setup and controls
Tie the halyard very carefully
to the sail. If it comes undone, the halyard may have to be re-threaded
through the mast.
Run the halyard back under the
thwart where it can be easily used by the helm. The halyard should
be 4 mm line & 45 ft long.
Generally hoist the sail right
up to the halyard block on the mast. Some people ease it about 6 on close
reaches in medium air but this is of questionable value.
Use the guy hook on the side deck
to keep the halyard tight when the spinnaker is not in use.
Some racers use one continuous
spinnaker sheet. This should be 58 ft of 5 mm soft braid line.
The sheet passes through a block
in the side deck located as far aft as possible. It is then lead
forward through blocks so that it is easily controlled by the crew in the
It is handy to have a cleat to
keep the sheets tight when not in use. The cleats can also be used to pre-set
the sheet in the appropriate position for a reach just before hoisting.
Sew coloured thread into the sheet at the spot where it would be cleated
for a reach. A similar arrangement for the guy will also work. The
objective is for the spinnaker to fly immediately as it is hoisted. It
may be risky to "pre-set" the sheet in strong winds. If the sail fills
before crew and helm are hiked, the boat may capsize immediately!
Install open hooks combined with
a cleat on the side deck just behind the shrouds to control the guy. The
crew must adjust the guy to keep the pole approx. 90º to the apparent
wind. As the guy is eased, the sheet must be trimmed to keep the sail in
the right position to the wind. The masthead fly is a useful guide to the
Controlling the spinnaker sheet
is the same as any other sheet. Ease until the luff of the sail begins
to collapse, then trim slightly. This sheet adjustment is done continuously
to maximize power from the sail.
Install a mini-bowsprit made of
plastic coated copper electrical wire. Have this loop stick out 3 or 4
in front of the bow to help keep the sheets from falling underneath the
boat (a very messy event).
The pole is to be (no more than)
6 6 from the ends of the fittings.
It controls the height of the
foot of the sail and the angle of tack of the sail to the wind.
For racing it is handy to carry
the pole along the side of the boom by installing some short loops wire
or plastic pipe to each side of the boom. The front of the pole is then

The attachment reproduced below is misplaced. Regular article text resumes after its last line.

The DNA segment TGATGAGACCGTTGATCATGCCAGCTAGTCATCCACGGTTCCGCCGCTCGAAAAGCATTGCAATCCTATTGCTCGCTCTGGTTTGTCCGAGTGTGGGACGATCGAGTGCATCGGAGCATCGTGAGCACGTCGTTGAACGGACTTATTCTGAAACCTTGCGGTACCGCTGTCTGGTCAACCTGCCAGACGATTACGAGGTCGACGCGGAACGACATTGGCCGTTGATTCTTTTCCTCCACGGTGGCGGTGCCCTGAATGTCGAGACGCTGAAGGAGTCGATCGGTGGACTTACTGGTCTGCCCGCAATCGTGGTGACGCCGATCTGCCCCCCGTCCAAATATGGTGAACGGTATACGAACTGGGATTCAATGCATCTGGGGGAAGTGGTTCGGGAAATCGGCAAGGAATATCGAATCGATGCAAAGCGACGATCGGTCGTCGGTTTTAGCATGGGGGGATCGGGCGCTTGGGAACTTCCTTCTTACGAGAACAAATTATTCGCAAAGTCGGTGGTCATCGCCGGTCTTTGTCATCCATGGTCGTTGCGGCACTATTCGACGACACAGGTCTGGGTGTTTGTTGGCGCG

held in place by the uphaul/downhaul arrangement The crew can quickly
grab the pole to fasten it to the guy and the mast.
4. pole uphaul/downhaul
The downhaul is run through the
deck just in front of the mast through a block at the bottom of the mast
step leaving about a meter of control line free. Fasten 10 16 of shock
cord to this line to keep it tight and to provide some downward tension
on the pole. One arrangement is to run this cord up the inside of the mast.
Another is to run it across the floor of the boat beside the centreboard
to the back of the cockpit. A longer run works better. Take it to the back
of the cockpit, through a block, then back to the mast step. Keep it beside
the CB housing where it will be out of the way or possibly under the floorboards
in a Mark 1 boat.
The uphaul line runs up the front
of the mast to a minimum of spreaders height, or can be taken as high as
just below the jib halyard block on the mast where it passes through either
an external block or better, an internal block into the mast. It then runs
down to near the mast step (the external line will need a second hole through
the deck just in front of the mast) through a block, then back under the
thwart where it passes through an eye and a cleat. This must be convenient
for the helm to adjust while sailing. Mark the uphaul with the usual positions
for light and heavy wind.
The uphaul/downhaul is fastened
to the center of the pole by a ring or rope loop. The best arrangement
is to have a plastic "ramp on the side of the pole which has a slot in
the middle for a loop of line which is part of the uphaul/downhaul. When
setting the pole, rotate it 45º till the ramp is on top. Then fit
the loop into the slot in the ramp. Rotate the pole back by 45º trapping
the loop in the slot. This is simple and keeps the uphaul/downhaul securely
in place. Connect a trip line between the pole end fittings to release
the guy when gybing. Be sure to trap the uphaul/downhaul line inside this
trip line so that the pole can not be lost overboard.
The pole height adjustment is
small. Typically, the end of the pole should be 9 above horizontal in
light air and 12 to 15 above horizontal in heavy air.
The luff of the spinnaker should
curl evenly as the boat heads up when the pole is at the correct height.
If the lower luff curls first, lower the pole. If the upper luff
curls first. raise, the pole. Another indication of correct pole height
is that the tack of the sail is at the same height as the clew.